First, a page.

FS Rontez Miles, California University of Pennsylvania — Considered by many a priority free agent, Miles played at a small school but based on his Pro Day was discussed as a potential third day pick. Miles grew up in a tough town and was recruited by many big schools, but decided to enroll at Kent State so that he could play with his step-brother Vondre Griffin. In Miles’ first season at Kent State, Griffin was dismissed from the program after allegations of possession of marijuana and driving without a license. He was eventually cleared of the charges, but Miles decided to leave the program with Griffin no longer there. He spent the following year working in a warehouse while taking classes at a community college, before enrolling at California University of PA. Miles has the right size and strength to play in the NFL and he is regarded as a fluid athlete who can has solid range and the ability to make plays at all levels of the field. Known to play with a linebacker mentality, he’s an aggressive downhill attacker, with plus closing speed and the eagerness to thump a ballcarrier at every opportunity. He’s not a great man-coverage player but played the one-high spot in college regularly and so could fit in a Ryan scheme.
DT Spencer Nealy, Texas A&M — Nealy was regarded as a playmaker on the A&M defense as a DE turned into a DT who made a name for himself in 2012. Nealy is not the biggest man to play his spot and to continue to do so in the NFL he will need to hit the weight room and conditioning program hard but he’s known for a very high motor. Nealy is a raw prospect and needs time to hone his game but he could be a contributor in the NFL if he finds the right team with a practice squad spot and some patience.
TE Chris Pantale, Boston College — The Eagles’ starting tight end didn’t accumulate staggering production throughout his career but the combination of his abilities as well as the offense he played in made it hard for him to accumulate significant stats. Pantale might be a serviceable pass catcher in the NFL, but while he might have the right mentality to block, the results will need to be better to compete for a spot with the Jets.
OG Mark Popek, South Florida — Popek has the physical skills to play in the NFL, but must become a better technician and become more consistent to make a long career in the NFL.
WR Zach Rogers, Tennessee — Zach Rogers was probably the most dependable receiving option at Tennessee because of his consistent hands, but he doesn’t seem to have a second gear, which could be problematic in the NFL. Rogers needs to run better routes and accelerate better out of breaks as well as add significant bulk to muscle cornerbacks in the NFL.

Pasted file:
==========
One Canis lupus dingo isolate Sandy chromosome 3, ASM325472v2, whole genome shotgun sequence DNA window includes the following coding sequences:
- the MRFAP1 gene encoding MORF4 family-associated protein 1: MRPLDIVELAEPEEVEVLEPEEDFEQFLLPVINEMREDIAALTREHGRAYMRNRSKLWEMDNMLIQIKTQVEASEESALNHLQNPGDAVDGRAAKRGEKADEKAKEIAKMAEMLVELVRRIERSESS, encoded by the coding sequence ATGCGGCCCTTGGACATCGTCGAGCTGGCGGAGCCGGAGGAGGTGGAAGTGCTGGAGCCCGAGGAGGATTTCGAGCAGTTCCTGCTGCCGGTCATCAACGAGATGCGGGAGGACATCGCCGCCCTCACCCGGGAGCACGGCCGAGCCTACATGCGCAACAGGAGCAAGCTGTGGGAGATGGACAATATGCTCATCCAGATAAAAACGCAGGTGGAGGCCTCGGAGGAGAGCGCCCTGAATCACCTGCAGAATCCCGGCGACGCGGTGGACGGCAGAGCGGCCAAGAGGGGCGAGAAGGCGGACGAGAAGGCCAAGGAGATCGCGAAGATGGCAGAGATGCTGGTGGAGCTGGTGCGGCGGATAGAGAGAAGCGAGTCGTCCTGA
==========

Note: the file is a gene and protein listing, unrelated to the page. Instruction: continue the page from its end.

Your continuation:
TE Mike Shanahan, Pittsburgh — Shanahan was one of Pitt’s best wideouts and has a combination of size, strength and hands. He is known for good route-running and would fit as a traditional possession receiver in the NFL. Shanahan, positions himself against defenders, high-points passes and catches the ball cleanly with his hands.
WR Ryan Spadola, Lehigh — Spadola was second in Lehigh history in career receiving yardage and receptions and he caught 57 passes for 851 yards and four touchdowns during a senior season that was hampered by a bout with mononucleosis. Spadola’s junior campaign, set single-season Patriot League record with 1,614 receiving yards, and had 11 touchdowns on 96 catches.
WR K.J. Stroud, Bethune-Cookman — 6’3″ and 205 pounds played for two seasons with Bethune Cookman after transferring from Rutgers where he spent the 2009 and 2010 campaigns.
WR Antavious Wilson, Marshall — Consistent receiver who’s shown flashes of brilliance the past four years. Runs sharp routes, separates from defenders, and easily adjusts the pass to make receptions in stride. Comes back to the ball out of breaks, uses his frame to shield away defenders, and consistently extends to grab the pass from the air. Keeps the play in bounds running after receptions. Displays a burst of speed and plays faster than his 40 time. Wilson can lose out in physical battles and does not consistently stay focused on the pass. Overall, Wilson is a smooth receiver with the pass-catching skills necessary to play the next level. He projects as a fifth receiver but must improve the little things to make it out of camp this summer.